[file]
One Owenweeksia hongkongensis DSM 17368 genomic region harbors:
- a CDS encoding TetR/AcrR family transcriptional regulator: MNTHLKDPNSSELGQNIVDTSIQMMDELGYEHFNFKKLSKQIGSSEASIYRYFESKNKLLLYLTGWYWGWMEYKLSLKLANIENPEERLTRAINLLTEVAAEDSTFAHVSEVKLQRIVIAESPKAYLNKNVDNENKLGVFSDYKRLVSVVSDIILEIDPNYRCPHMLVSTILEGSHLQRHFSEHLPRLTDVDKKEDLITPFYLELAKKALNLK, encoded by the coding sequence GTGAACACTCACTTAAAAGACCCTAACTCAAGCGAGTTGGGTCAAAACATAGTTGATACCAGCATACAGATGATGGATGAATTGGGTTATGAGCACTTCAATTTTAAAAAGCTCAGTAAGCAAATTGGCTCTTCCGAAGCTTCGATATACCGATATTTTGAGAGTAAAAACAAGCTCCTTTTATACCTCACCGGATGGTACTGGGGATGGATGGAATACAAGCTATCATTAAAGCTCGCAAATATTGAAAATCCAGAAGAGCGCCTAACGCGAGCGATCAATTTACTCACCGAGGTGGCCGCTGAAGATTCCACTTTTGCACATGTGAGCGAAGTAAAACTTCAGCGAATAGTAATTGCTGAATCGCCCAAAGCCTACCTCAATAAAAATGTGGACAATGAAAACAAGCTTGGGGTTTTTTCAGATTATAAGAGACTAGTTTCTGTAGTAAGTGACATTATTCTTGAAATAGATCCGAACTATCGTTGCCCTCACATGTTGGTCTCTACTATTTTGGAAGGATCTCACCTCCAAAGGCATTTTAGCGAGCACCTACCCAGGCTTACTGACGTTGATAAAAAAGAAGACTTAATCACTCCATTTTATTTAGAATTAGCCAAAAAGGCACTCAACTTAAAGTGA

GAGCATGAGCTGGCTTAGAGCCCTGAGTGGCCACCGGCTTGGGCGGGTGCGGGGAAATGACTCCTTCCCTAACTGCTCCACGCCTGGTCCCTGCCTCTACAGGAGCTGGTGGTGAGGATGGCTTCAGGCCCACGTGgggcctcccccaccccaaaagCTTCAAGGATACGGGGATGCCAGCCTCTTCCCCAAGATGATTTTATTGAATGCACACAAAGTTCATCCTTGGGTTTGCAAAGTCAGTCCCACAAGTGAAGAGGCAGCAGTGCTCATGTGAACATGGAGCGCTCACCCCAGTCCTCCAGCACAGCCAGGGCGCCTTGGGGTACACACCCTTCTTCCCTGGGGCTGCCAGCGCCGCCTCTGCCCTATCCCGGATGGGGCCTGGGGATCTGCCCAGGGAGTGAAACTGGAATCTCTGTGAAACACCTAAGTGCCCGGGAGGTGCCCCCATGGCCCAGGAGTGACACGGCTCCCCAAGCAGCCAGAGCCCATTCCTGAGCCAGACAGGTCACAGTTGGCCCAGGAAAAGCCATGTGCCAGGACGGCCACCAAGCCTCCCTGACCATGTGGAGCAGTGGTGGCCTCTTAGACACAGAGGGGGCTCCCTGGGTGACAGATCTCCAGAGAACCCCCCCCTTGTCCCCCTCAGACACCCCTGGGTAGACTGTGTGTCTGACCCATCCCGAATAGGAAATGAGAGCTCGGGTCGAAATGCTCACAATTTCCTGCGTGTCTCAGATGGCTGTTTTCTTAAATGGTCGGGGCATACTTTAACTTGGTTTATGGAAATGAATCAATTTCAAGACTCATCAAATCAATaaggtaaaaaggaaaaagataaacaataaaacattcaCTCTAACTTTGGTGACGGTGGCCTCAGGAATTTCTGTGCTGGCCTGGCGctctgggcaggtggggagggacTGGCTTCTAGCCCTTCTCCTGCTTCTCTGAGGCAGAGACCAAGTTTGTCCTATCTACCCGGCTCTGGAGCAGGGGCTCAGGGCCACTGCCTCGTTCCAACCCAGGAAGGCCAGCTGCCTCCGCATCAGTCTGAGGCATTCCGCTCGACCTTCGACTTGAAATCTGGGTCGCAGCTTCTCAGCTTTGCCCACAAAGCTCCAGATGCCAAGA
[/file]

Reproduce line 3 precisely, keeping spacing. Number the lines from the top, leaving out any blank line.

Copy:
GAGCATGAGCTGGCTTAGAGCCCTGAGTGGCCACCGGCTTGGGCGGGTGCGGGGAAATGACTCCTTCCCTAACTGCTCCACGCCTGGTCCCTGCCTCTACAGGAGCTGGTGGTGAGGATGGCTTCAGGCCCACGTGgggcctcccccaccccaaaagCTTCAAGGATACGGGGATGCCAGCCTCTTCCCCAAGATGATTTTATTGAATGCACACAAAGTTCATCCTTGGGTTTGCAAAGTCAGTCCCACAAGTGAAGAGGCAGCAGTGCTCATGTGAACATGGAGCGCTCACCCCAGTCCTCCAGCACAGCCAGGGCGCCTTGGGGTACACACCCTTCTTCCCTGGGGCTGCCAGCGCCGCCTCTGCCCTATCCCGGATGGGGCCTGGGGATCTGCCCAGGGAGTGAAACTGGAATCTCTGTGAAACACCTAAGTGCCCGGGAGGTGCCCCCATGGCCCAGGAGTGACACGGCTCCCCAAGCAGCCAGAGCCCATTCCTGAGCCAGACAGGTCACAGTTGGCCCAGGAAAAGCCATGTGCCAGGACGGCCACCAAGCCTCCCTGACCATGTGGAGCAGTGGTGGCCTCTTAGACACAGAGGGGGCTCCCTGGGTGACAGATCTCCAGAGAACCCCCCCCTTGTCCCCCTCAGACACCCCTGGGTAGACTGTGTGTCTGACCCATCCCGAATAGGAAATGAGAGCTCGGGTCGAAATGCTCACAATTTCCTGCGTGTCTCAGATGGCTGTTTTCTTAAATGGTCGGGGCATACTTTAACTTGGTTTATGGAAATGAATCAATTTCAAGACTCATCAAATCAATaaggtaaaaaggaaaaagataaacaataaaacattcaCTCTAACTTTGGTGACGGTGGCCTCAGGAATTTCTGTGCTGGCCTGGCGctctgggcaggtggggagggacTGGCTTCTAGCCCTTCTCCTGCTTCTCTGAGGCAGAGACCAAGTTTGTCCTATCTACCCGGCTCTGGAGCAGGGGCTCAGGGCCACTGCCTCGTTCCAACCCAGGAAGGCCAGCTGCCTCCGCATCAGTCTGAGGCATTCCGCTCGACCTTCGACTTGAAATCTGGGTCGCAGCTTCTCAGCTTTGCCCACAAAGCTCCAGATGCCAAGA